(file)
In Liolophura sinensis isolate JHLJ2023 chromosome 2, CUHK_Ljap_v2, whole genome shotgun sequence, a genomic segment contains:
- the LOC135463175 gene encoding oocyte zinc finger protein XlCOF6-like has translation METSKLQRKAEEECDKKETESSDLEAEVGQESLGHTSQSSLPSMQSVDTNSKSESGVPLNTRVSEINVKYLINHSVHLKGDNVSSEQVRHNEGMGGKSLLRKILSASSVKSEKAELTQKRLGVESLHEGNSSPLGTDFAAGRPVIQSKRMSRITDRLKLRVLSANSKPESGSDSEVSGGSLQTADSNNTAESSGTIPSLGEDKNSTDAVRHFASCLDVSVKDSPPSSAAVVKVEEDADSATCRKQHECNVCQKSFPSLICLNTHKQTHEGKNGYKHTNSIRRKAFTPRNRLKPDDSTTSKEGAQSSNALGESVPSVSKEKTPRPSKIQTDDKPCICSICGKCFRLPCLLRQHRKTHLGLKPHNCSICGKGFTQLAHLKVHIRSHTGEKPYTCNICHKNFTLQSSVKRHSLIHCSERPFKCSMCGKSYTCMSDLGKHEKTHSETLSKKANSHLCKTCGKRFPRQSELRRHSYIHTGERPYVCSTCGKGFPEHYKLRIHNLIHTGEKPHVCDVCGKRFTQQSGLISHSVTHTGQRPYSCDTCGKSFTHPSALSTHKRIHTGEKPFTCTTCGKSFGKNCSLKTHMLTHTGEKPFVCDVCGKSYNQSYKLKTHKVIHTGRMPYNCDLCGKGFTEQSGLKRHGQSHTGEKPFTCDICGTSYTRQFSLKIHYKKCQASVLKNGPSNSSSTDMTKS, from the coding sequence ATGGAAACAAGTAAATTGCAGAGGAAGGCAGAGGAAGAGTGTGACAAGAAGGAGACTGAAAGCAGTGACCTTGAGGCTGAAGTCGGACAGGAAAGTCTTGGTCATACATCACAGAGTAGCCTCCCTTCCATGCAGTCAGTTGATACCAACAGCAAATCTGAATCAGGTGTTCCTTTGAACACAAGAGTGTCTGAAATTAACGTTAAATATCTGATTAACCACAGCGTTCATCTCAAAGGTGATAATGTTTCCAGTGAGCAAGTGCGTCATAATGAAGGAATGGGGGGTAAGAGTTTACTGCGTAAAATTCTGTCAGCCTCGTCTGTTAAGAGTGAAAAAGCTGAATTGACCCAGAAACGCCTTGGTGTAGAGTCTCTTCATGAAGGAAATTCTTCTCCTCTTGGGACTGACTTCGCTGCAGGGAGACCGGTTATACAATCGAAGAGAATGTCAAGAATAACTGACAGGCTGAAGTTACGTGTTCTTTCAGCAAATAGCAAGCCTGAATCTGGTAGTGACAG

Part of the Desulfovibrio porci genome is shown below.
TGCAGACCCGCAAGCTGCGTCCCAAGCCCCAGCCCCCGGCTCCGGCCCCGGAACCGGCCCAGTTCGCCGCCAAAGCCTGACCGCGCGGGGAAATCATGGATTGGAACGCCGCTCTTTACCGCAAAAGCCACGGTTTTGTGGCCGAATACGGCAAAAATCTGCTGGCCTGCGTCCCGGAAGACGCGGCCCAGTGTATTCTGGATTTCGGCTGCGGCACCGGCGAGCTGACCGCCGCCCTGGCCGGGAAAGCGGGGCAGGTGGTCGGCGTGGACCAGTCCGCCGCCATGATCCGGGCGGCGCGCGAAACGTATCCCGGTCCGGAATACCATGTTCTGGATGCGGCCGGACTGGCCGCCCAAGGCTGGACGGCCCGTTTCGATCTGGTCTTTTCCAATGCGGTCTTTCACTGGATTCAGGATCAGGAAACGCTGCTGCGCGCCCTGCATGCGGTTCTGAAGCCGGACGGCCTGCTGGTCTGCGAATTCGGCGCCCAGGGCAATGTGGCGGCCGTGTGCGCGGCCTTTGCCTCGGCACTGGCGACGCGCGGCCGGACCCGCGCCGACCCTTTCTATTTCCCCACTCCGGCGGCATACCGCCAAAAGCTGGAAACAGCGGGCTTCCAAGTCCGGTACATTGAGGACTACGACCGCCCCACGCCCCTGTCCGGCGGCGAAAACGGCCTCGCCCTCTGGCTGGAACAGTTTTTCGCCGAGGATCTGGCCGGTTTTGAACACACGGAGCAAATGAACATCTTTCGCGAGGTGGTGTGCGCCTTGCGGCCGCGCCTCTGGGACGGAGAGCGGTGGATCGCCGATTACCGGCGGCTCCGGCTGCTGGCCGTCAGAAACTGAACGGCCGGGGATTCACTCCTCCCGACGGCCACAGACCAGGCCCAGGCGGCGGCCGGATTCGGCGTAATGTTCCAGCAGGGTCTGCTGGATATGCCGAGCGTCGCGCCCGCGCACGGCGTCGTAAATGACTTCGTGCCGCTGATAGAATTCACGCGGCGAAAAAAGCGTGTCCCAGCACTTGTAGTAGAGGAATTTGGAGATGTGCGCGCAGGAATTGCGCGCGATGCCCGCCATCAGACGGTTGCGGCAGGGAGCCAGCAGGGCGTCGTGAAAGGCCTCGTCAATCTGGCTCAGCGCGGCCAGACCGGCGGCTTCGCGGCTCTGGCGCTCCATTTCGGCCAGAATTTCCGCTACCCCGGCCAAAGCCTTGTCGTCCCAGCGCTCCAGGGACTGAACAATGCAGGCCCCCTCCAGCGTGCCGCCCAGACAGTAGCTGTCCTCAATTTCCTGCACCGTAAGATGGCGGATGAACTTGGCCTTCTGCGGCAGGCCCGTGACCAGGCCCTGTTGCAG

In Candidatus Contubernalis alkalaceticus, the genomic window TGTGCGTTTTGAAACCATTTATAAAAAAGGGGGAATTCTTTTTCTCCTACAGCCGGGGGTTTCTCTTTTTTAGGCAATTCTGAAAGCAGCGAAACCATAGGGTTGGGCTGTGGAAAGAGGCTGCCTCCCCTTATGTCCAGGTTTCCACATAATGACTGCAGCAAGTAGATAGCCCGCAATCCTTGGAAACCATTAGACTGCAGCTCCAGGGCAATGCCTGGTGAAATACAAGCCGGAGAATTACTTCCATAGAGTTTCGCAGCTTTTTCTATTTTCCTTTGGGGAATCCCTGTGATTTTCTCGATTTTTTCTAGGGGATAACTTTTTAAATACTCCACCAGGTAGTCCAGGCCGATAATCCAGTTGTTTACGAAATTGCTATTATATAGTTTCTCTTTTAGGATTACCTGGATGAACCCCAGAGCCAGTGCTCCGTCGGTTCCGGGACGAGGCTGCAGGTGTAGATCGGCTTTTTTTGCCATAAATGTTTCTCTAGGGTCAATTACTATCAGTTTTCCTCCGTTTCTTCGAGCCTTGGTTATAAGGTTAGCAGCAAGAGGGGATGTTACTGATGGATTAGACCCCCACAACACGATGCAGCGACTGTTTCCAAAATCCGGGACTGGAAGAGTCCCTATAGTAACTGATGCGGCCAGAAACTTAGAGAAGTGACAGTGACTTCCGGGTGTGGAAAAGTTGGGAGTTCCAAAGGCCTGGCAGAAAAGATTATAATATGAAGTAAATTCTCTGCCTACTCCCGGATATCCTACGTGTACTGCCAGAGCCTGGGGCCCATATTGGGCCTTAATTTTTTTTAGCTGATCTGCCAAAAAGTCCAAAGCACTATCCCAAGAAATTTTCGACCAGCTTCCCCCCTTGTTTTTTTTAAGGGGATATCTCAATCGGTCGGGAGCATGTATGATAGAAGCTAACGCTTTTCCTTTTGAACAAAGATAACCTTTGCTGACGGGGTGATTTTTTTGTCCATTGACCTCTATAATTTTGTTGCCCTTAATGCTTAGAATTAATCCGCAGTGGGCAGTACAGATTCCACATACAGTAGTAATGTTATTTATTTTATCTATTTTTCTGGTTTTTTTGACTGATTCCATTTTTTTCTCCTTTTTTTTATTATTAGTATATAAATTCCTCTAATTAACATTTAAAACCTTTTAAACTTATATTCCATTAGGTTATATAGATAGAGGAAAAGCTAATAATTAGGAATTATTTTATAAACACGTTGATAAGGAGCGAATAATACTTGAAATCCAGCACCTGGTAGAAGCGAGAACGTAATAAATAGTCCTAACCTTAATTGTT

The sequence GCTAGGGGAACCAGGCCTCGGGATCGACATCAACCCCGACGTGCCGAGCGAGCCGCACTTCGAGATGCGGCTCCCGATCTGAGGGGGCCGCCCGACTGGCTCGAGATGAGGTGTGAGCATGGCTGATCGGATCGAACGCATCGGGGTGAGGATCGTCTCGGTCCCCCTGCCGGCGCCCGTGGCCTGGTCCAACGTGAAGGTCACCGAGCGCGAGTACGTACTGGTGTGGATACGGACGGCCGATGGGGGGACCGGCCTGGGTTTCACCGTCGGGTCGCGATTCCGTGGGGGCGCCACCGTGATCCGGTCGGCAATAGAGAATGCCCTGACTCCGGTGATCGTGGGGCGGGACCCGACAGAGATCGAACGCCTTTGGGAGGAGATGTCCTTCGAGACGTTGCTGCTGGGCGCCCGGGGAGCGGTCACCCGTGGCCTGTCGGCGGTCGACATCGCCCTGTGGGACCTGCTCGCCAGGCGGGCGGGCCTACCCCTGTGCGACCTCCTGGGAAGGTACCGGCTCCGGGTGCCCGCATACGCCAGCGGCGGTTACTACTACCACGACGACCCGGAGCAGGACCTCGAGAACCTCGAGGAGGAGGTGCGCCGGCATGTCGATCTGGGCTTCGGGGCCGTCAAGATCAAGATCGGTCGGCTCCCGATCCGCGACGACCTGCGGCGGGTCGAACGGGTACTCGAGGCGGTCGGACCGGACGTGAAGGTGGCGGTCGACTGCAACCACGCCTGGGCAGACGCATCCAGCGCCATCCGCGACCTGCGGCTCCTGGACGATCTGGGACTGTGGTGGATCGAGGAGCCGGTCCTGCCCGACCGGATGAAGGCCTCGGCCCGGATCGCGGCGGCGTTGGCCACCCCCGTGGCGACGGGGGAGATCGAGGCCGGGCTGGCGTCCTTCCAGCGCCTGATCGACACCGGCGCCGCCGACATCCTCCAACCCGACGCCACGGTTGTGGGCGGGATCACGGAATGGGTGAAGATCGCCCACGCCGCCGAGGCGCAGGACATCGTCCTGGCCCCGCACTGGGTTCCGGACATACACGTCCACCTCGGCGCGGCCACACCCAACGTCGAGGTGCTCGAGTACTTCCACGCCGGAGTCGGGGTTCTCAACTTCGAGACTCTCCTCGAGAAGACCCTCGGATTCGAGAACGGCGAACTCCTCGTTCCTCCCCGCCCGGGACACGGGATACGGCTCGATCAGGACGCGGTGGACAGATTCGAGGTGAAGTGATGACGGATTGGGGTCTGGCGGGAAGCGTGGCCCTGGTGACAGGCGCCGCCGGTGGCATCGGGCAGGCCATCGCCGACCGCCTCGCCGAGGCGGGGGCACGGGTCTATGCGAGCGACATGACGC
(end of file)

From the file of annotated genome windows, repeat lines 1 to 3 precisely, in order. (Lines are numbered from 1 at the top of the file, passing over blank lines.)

In Liolophura sinensis isolate JHLJ2023 chromosome 2, CUHK_Ljap_v2, whole genome shotgun sequence, a genomic segment contains:
- the LOC135463175 gene encoding oocyte zinc finger protein XlCOF6-like has translation METSKLQRKAEEECDKKETESSDLEAEVGQESLGHTSQSSLPSMQSVDTNSKSESGVPLNTRVSEINVKYLINHSVHLKGDNVSSEQVRHNEGMGGKSLLRKILSASSVKSEKAELTQKRLGVESLHEGNSSPLGTDFAAGRPVIQSKRMSRITDRLKLRVLSANSKPESGSDSEVSGGSLQTADSNNTAESSGTIPSLGEDKNSTDAVRHFASCLDVSVKDSPPSSAAVVKVEEDADSATCRKQHECNVCQKSFPSLICLNTHKQTHEGKNGYKHTNSIRRKAFTPRNRLKPDDSTTSKEGAQSSNALGESVPSVSKEKTPRPSKIQTDDKPCICSICGKCFRLPCLLRQHRKTHLGLKPHNCSICGKGFTQLAHLKVHIRSHTGEKPYTCNICHKNFTLQSSVKRHSLIHCSERPFKCSMCGKSYTCMSDLGKHEKTHSETLSKKANSHLCKTCGKRFPRQSELRRHSYIHTGERPYVCSTCGKGFPEHYKLRIHNLIHTGEKPHVCDVCGKRFTQQSGLISHSVTHTGQRPYSCDTCGKSFTHPSALSTHKRIHTGEKPFTCTTCGKSFGKNCSLKTHMLTHTGEKPFVCDVCGKSYNQSYKLKTHKVIHTGRMPYNCDLCGKGFTEQSGLKRHGQSHTGEKPFTCDICGTSYTRQFSLKIHYKKCQASVLKNGPSNSSSTDMTKS, from the coding sequence ATGGAAACAAGTAAATTGCAGAGGAAGGCAGAGGAAGAGTGTGACAAGAAGGAGACTGAAAGCAGTGACCTTGAGGCTGAAGTCGGACAGGAAAGTCTTGGTCATACATCACAGAGTAGCCTCCCTTCCATGCAGTCAGTTGATACCAACAGCAAATCTGAATCAGGTGTTCCTTTGAACACAAGAGTGTCTGAAATTAACGTTAAATATCTGATTAACCACAGCGTTCATCTCAAAGGTGATAATGTTTCCAGTGAGCAAGTGCGTCATAATGAAGGAATGGGGGGTAAGAGTTTACTGCGTAAAATTCTGTCAGCCTCGTCTGTTAAGAGTGAAAAAGCTGAATTGACCCAGAAACGCCTTGGTGTAGAGTCTCTTCATGAAGGAAATTCTTCTCCTCTTGGGACTGACTTCGCTGCAGGGAGACCGGTTATACAATCGAAGAGAATGTCAAGAATAACTGACAGGCTGAAGTTACGTGTTCTTTCAGCAAATAGCAAGCCTGAATCTGGTAGTGACAG

Part of the Desulfovibrio porci genome is shown below.